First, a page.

Most of the houses had been destroyed in the 2015 earthquakes, and had only recently been rebuilt with government grants. The villagers killed were all from the Tamang community, who represented a third of all fatalities in the 2015 earthquakes as well.
Ward officials in Lidi said they had sent a written appeal to the district administration a week before the landslide asking for the village to be relocated because of the danger of landslide. Engineers from the National Reconstruction Authority (NRA) had included the village in a Category 1 list of villages vulnerable to landslides.
However, the NRA has said the landslide occurred because of inappropriate drainage in the terrain above the village.
“The post-earthquake survey did say the village was at risk, but engineers had concluded that there was no need to relocate,” said the NRA’S Chandra Bahadur Shrestha. “They had suggested that an embankment wall be created to deflect a possible landslide.”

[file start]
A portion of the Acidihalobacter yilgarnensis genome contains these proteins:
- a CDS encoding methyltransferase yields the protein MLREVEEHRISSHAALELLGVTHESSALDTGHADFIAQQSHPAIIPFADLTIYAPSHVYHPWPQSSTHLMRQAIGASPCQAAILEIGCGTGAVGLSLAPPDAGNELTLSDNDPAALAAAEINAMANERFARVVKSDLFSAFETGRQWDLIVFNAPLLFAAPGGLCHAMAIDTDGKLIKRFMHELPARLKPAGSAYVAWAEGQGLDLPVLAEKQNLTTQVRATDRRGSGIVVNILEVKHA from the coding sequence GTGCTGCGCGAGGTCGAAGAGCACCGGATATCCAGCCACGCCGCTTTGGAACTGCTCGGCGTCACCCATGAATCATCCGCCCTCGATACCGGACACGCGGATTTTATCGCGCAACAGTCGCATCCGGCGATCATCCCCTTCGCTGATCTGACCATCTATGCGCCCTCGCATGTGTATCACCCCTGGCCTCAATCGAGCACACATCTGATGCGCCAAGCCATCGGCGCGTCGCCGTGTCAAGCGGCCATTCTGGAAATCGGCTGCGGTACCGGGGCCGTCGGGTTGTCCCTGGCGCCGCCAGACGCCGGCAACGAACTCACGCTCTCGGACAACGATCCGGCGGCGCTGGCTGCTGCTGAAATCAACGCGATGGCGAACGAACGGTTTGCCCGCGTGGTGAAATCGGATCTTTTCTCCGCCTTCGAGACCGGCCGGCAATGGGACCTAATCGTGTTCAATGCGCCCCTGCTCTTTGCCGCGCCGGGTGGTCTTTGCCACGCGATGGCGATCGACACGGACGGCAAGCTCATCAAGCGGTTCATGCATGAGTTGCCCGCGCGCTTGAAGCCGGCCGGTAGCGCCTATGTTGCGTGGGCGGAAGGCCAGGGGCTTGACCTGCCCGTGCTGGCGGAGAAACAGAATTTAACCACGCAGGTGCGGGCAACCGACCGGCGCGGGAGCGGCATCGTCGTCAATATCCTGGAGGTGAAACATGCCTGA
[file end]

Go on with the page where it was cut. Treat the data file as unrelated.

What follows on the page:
Shrestha said water was seeping through cracks that had appeared during the earthquakes, and there was no proper system to drain the water to the nearby stream. “The landslide occurred because the local government did not take steps to drain the water,” Shrestha added.